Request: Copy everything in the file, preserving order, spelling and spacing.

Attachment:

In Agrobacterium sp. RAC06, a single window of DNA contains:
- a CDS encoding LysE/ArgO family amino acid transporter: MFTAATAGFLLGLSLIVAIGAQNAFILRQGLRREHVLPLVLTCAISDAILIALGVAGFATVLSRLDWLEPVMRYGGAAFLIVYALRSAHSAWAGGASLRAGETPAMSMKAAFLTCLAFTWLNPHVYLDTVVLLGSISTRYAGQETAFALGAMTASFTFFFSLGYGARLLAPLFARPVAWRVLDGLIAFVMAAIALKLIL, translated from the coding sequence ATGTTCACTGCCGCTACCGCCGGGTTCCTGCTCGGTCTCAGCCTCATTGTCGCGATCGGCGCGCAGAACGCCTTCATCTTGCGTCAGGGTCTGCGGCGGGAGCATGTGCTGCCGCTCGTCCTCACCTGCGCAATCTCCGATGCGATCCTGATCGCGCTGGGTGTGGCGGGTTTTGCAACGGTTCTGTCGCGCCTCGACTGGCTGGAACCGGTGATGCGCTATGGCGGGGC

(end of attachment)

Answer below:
In Agrobacterium sp. RAC06, a single window of DNA contains:
- a CDS encoding LysE/ArgO family amino acid transporter: MFTAATAGFLLGLSLIVAIGAQNAFILRQGLRREHVLPLVLTCAISDAILIALGVAGFATVLSRLDWLEPVMRYGGAAFLIVYALRSAHSAWAGGASLRAGETPAMSMKAAFLTCLAFTWLNPHVYLDTVVLLGSISTRYAGQETAFALGAMTASFTFFFSLGYGARLLAPLFARPVAWRVLDGLIAFVMAAIALKLIL, translated from the coding sequence ATGTTCACTGCCGCTACCGCCGGGTTCCTGCTCGGTCTCAGCCTCATTGTCGCGATCGGCGCGCAGAACGCCTTCATCTTGCGTCAGGGTCTGCGGCGGGAGCATGTGCTGCCGCTCGTCCTCACCTGCGCAATCTCCGATGCGATCCTGATCGCGCTGGGTGTGGCGGGTTTTGCAACGGTTCTGTCGCGCCTCGACTGGCTGGAACCGGTGATGCGCTATGGCGGGGC